There is no doubt that technology is causing the tide to turn in the sea of maritime communications, altering the commercial environment for stakeholders within the industry. Companies in the marine sector must adopt these new technologies if they don’t want to fall behind their rivals.
IoT, robotic shipping, and AI advancements will all be crucial in the near future, emphasizing robust, quick communication at sea. Let’s outline the connected marine tech sure to make a huge impact in the coming years.
IoT for Container Sensors
Most of us are familiar with the concept of The Internet of Things (IoT), whereby connected devices share information to provide insight. Many ship companies already use IoT in some way or another, often through sensors and remote monitoring.
Communication service providers often encourage the use of third-party applications on their platforms—a clear example of this comes from Inmarsat’s Fleet Data solution. The ship operators may rapidly gather data from onboard sensors using this bandwidth-inclusive IoT technology, transfer the data to a secure cloud-based platform, and communicate with third-party application developers.
Various Uses for Robots
According to the Global Marine Technology Report 2030, three new types of robots will be used aboard ships by 2030. The first is a learning robot that will base its judgments on the information it gathers from numerous sensors located around the ship. The second robot will help transport physical goods about the ship, and the third will be a small robot that may be used for inspections in challenging or hazardous conditions.
While each robot will perform very similar functions to sensors or remote controls, they will all utilize a ship’s connectivity to work properly. This can be accomplished by having a person onboard or ashore manage the robot, or it might be as simple as relaying data to each robot so they can operate.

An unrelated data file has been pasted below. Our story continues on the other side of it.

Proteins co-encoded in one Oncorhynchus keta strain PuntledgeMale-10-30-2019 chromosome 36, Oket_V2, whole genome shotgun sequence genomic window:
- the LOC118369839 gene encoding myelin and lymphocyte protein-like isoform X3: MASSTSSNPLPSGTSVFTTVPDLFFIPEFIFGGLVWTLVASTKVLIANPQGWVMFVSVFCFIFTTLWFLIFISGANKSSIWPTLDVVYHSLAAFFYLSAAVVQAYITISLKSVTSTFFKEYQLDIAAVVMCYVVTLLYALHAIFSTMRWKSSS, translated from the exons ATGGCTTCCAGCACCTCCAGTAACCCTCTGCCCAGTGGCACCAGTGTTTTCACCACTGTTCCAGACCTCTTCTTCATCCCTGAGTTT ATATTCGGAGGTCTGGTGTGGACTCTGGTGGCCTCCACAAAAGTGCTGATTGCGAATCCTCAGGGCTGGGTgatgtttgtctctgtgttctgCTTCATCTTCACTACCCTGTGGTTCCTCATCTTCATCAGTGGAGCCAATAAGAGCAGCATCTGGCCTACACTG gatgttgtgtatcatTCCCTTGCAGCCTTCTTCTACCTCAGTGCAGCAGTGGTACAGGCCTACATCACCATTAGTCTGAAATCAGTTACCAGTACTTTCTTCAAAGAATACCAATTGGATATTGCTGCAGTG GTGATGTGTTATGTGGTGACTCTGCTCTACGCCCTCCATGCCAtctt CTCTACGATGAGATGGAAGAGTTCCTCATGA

Augmented and Virtual Reality Developments
In recent years, both big engine makers in the shipping industry, MAN Energy Solutions and Wärtsilä, have started using VR simulator training for their engineers. This allows engineers to receive training on products that are not physically present but have the potential to be used on ships and in training facilities.
Elsewhere the ABB group now has an “Ability Remote Insights service”. This means that service technicians will now be guided through various tasks by an augmented reality interface that features remote control, screen sharing, and document sharing. According to ABB, the solution will speed up response times and lengthen asset lifecycles in addition to enhancing the speed and efficiency of specialists operating in remote areas.
Securing dependable and steady connections for marine activities is now more critical than ever. It will fuel innovations in the marine sector today and in the future and aid maritime businesses in maintaining their competitiveness both on and ashore.
In terms of innovations, AR, in particular, has the potential to alter maintenance and emergency help since shipside users simply need to be there physically, while shoreside professionals give the expertise and knowledge. IoT will continue to be crucial for using sensors across all of a ship’s departments. Finally, Robots could become ubiquitous aboard vessels in the coming years, enabling advanced sensors and transporting.
By: netTALK Maritime www.nettalkmaritime.com